Wednesday, October 5, 2011

an Abomination

On our way to Gavel Club, I shrieked.
"What?" said Asherel.
"I think I just ran over a snake!"
"That's good," said Josh, our friend whom I was giving a ride to Gavel club, "Snakes are an abomination."
"Well, I don't like snakes, but they are one of God's creatures," I said.
"Yes," countered Josh, "One of his creatures that are an abomination."

We had our dog agility class that evening. An owner and her dog came in while Asherel was warming up at the weave poles with Honeybun. The dog was trembling. She came over to me and I pet her. She climbed up, putting her forelegs on my lap and licked my face.
"Vicious huh?" said the owner.
"Does she like other dogs?" I asked. She was a powerful dog, and I knew she would be off leash soon. For some reason, my radar was up. Having worked with Honeybun for that difficult year through her aggression, there was something I saw in the way the dog looked at other dogs that worried me.
"Oh yes," said the owner, "She loves other dogs."

Honeybun was working on the A-frame and tunnel near the other dog. That dog had now gone to the weave poles where her owner snapped off the leash. The way she kept looking at Honeybun made me nervous. I went over to Asherel.
"Keep your distance from that dog," I warned quietly.
Honeybun went over the A-frame and into the tunnel when the other dog burst away from her owner's side. I shrieked, "No!!!!" as the dog at first looked like she was going to go in the other end of the tunnel after Honeybun. Instead, she waited until Honeybun came out and then tackled her, snarling and grabbing her by the throat. Honeybun has shown no aggression towards any dog ever on the agility field. However, when we rescued her, she had been starving, and looked like she had been living in the wild a long while. It had taken a full year of patient, constant work to help her understand she didn't need to fight anymore. All her instincts that had helped her survive in the wild came back. She fought back against the stonger, muscular dog. The dog had her jaws clamped around Honeybun's throat. Asherel froze. I was clear across the field but was running over. The two leaders of the class, Laura and Danielle were there within a split second. Daneille reached in that dangerous maelstrom and pulled the other dog off Honeybun. Laura grabbed Honeybun and the owner finally took hold of her dog. Shaking, I led Honeybun away to the fence, and knelt down with the two leaders, running our hands through her thick fur to see if she had been ripped open anywhere.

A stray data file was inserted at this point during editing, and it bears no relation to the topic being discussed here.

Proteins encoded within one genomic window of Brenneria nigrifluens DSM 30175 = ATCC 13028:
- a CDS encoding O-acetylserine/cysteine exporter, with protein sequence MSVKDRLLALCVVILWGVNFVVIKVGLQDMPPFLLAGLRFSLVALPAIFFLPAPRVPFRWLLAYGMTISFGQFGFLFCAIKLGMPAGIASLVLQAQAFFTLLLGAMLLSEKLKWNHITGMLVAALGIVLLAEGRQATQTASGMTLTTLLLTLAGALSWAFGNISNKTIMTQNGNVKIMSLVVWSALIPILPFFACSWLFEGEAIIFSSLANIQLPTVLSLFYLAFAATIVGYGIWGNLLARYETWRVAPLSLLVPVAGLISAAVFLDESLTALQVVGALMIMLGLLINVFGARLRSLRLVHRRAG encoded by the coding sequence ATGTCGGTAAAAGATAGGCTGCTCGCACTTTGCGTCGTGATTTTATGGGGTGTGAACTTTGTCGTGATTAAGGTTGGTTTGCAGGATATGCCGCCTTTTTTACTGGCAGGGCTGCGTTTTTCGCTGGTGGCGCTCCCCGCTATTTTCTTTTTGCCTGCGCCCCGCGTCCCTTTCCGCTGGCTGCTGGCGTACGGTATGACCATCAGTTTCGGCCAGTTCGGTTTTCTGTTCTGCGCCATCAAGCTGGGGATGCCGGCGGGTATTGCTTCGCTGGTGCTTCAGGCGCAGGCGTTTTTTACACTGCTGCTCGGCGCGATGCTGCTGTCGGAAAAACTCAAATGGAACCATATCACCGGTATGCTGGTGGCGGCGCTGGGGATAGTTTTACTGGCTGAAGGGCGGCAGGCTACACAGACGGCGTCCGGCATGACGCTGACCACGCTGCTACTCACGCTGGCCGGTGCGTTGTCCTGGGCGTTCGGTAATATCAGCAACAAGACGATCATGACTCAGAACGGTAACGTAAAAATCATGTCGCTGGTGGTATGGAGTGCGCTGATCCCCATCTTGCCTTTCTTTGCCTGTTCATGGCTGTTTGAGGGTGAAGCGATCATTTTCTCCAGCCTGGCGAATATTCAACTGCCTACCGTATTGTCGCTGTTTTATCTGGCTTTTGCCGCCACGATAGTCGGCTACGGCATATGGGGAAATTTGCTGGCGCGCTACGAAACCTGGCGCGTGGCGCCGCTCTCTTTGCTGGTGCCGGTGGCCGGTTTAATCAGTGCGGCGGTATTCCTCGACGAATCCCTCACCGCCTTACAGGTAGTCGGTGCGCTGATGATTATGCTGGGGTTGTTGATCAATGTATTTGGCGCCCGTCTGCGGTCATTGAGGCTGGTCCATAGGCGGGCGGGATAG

"I think her thick fur saved her," I said.
"Are you ok?" Laura asked Asherel, as she continued to part Honeybun's fur around her neck, looking for wounds.
"Yes," said Asherel.
"I'm not," I said, still trembling. All I could think was all our hard work over the past three years with this sweet little dog in eradicating the fear aggression, training her to love agility....was it all ruined in that moment?
'Sometimes it takes a while for any blood to show in a thick haired dog," said Laura, "So keep an eye on her, but she seems ok." She and Danielle instructed Asherel to walk Honeybun around the field, and keep shoveling her goodies.
"Before you leave," said Laura, "We'll have her do the tunnel and see how she responds."